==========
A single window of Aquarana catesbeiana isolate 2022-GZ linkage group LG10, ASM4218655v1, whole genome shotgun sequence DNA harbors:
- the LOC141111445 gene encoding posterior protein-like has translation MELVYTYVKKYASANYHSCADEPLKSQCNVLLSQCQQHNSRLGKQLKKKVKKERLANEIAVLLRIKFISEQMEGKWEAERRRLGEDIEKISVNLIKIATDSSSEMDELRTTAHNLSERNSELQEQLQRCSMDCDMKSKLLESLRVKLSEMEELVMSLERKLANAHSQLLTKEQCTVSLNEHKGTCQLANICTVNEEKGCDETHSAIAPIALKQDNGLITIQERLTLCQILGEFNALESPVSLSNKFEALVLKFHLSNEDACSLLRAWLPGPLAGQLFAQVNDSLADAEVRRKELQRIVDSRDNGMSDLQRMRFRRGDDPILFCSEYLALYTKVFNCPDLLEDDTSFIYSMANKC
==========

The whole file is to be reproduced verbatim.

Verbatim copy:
A single window of Aquarana catesbeiana isolate 2022-GZ linkage group LG10, ASM4218655v1, whole genome shotgun sequence DNA harbors:
- the LOC141111445 gene encoding posterior protein-like has translation MELVYTYVKKYASANYHSCADEPLKSQCNVLLSQCQQHNSRLGKQLKKKVKKERLANEIAVLLRIKFISEQMEGKWEAERRRLGEDIEKISVNLIKIATDSSSEMDELRTTAHNLSERNSELQEQLQRCSMDCDMKSKLLESLRVKLSEMEELVMSLERKLANAHSQLLTKEQCTVSLNEHKGTCQLANICTVNEEKGCDETHSAIAPIALKQDNGLITIQERLTLCQILGEFNALESPVSLSNKFEALVLKFHLSNEDACSLLRAWLPGPLAGQLFAQVNDSLADAEVRRKELQRIVDSRDNGMSDLQRMRFRRGDDPILFCSEYLALYTKVFNCPDLLEDDTSFIYSMANKC